The primary mark of completeness is patience. Although patience is a prime virtue, it is not easy to define. In ordinary use the term means to restrain wrath or annoyance or other negative reactions when we suffer provocation. How should an adult respond to a child who innocently makes the same mistake repeatedly? Patience smiles and waits for improvement. An explosion of bad temper makes the child feel that he is hopelessly stupid. Patience in a spiritual sense has much the same meaning. It is holding back our tendency to grumble during suffering, to indulge feelings of self-pity, to toy with the idea that God is not being fair, to confront God with our complaints, alleging that we could do a better job of running our lives. So, in essence, patience is restraining our negative reactions to trouble.


Some commentators in the past have argued that the writings of Paul and James conflict with each other. But what we really find in their writings is perfect harmony. Compare, for example, James 1:3 and Romans 5:3. The two authors speak with one voice. The purpose of tribulation and trial is to teach us patience.


Why is patience so important? Why does it rank as one of the traits that God wishes most to instill in us? The reason is simple. Patience is submitting to whatever God puts into our lives. It is therefore the same as yielding to His will. It is a form of obedience.

Yielding to God fully, raising no question about His motive or His wisdom in allowing us to suffer, can happen only if our will has been broken; that is, only if our will has lost the desire to be contrary and rebellious. Brokenness is the prerequisite of patience.

We understand God better if we view Him as the perfect Father. A wise earthly father knows that his object in training a small child is to break his will but not his spirit. That is exactly what God seeks to do with us. He wants to teach us that our will leads only to disaster. So instead of trusting ourselves, we should deny ourselves and take up a cross and follow Christ (Matt. 16:24). The meaning is that we should decide to emulate His obedience to the Father’s will, for Christ was "obedient unto death, even the death of the cross" (Phil. 2:8). He was our example of perfect obedience. For us to attain it requires total surrender, which presumes a broken will.

Yet God does not want us to suffer oppression by sadness, or to fall under a sense of failure, or to spend our days in bitter sighing for deliverance from the trials of life—all these being signs of an unhealthy spirit. He wants us to be filled with hope, generating a positive outlook and a serene attitude. His prescription for a healthy spirit is to view every circumstance as an opportunity for joy. Joy keeps brokenness in the will from spreading to the whole person.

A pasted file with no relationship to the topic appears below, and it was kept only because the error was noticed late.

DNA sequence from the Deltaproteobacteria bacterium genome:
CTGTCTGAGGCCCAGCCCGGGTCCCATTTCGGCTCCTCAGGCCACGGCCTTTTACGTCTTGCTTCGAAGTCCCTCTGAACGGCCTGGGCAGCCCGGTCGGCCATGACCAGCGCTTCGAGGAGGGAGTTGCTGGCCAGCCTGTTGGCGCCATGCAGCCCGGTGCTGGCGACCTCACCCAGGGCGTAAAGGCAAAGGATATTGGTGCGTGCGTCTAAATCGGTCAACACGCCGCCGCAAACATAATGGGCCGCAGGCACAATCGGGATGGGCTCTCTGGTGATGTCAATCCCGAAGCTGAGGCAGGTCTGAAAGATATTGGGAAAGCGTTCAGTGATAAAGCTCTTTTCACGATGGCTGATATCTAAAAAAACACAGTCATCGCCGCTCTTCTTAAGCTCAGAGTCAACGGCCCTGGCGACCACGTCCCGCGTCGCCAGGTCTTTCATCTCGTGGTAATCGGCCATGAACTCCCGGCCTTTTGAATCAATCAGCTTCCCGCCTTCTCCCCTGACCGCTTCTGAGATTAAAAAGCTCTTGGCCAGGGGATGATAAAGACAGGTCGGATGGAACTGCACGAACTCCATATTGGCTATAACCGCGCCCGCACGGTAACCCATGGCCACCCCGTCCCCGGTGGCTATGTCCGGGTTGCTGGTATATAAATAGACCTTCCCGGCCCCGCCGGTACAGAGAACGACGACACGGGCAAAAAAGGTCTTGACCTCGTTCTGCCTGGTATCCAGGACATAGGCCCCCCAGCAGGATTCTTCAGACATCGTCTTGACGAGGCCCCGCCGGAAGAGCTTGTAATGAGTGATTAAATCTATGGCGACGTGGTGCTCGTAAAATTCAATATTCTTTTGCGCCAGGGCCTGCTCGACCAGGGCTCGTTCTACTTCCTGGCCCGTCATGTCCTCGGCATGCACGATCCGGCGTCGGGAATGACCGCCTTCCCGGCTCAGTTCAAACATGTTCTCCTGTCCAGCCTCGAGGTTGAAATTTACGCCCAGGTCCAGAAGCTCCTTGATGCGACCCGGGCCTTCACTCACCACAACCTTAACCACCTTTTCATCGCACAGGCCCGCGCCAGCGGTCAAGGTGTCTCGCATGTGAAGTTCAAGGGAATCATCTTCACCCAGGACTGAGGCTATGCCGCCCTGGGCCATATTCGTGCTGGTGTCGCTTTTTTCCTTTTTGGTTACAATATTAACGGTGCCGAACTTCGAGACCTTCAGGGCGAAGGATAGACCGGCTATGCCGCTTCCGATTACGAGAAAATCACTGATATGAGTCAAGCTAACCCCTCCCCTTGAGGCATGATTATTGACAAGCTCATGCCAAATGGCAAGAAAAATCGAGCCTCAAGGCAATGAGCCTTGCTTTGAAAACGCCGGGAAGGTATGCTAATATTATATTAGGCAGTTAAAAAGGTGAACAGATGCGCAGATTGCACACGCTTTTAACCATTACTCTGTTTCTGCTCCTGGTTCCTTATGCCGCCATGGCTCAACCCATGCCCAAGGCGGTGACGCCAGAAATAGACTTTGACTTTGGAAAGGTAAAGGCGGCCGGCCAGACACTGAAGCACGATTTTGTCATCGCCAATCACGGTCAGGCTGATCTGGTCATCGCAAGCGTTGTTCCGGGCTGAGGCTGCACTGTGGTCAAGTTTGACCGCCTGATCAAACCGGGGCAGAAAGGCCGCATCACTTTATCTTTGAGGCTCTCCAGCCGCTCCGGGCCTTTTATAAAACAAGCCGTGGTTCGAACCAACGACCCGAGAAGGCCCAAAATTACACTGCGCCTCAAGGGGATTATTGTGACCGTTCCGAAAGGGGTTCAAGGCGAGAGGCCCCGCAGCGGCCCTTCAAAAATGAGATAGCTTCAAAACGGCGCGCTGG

How can we gain joy? We can gain it only if we choose it. By God’s grace, we must reach out and take it, as with every other benefit that God offers. The immediate provider of joy is the Holy Spirit. Joy is a fruit of His filling (Gal. 5:22).


1. How do I introduce myself? Do I seek some borrowed luster by name-dropping?

Although you cannot boast that you are Jesus’ brother, you can certainly find other ways to make yourself look good. One way is by name-dropping. It is altogether different to mention bigwig acquaintances for the sole purpose of making yourself look a little bigger. And if your connection with them is casual at best, or even rather distant, you are simply being dishonest.

Paul said that he had been a student of Gamaliel (Acts 22:3), but he was not boasting. He was giving hostile Jews useful information about himself so they might fairly judge his credibility as a witness to new divine revelation. It is altogether different to seek more credibility by mentioning bigwigs with whom you have only a casual or distant connection.

2. When I meet someone, do I seek to glorify myself or to show love?

You can try to impress people by casually mentioning your own achievements and education. But how much more helpful to show interest in the person you are meeting! Make him or her the topic of conversation.

3. Am I willing to represent myself as simply a servant of God?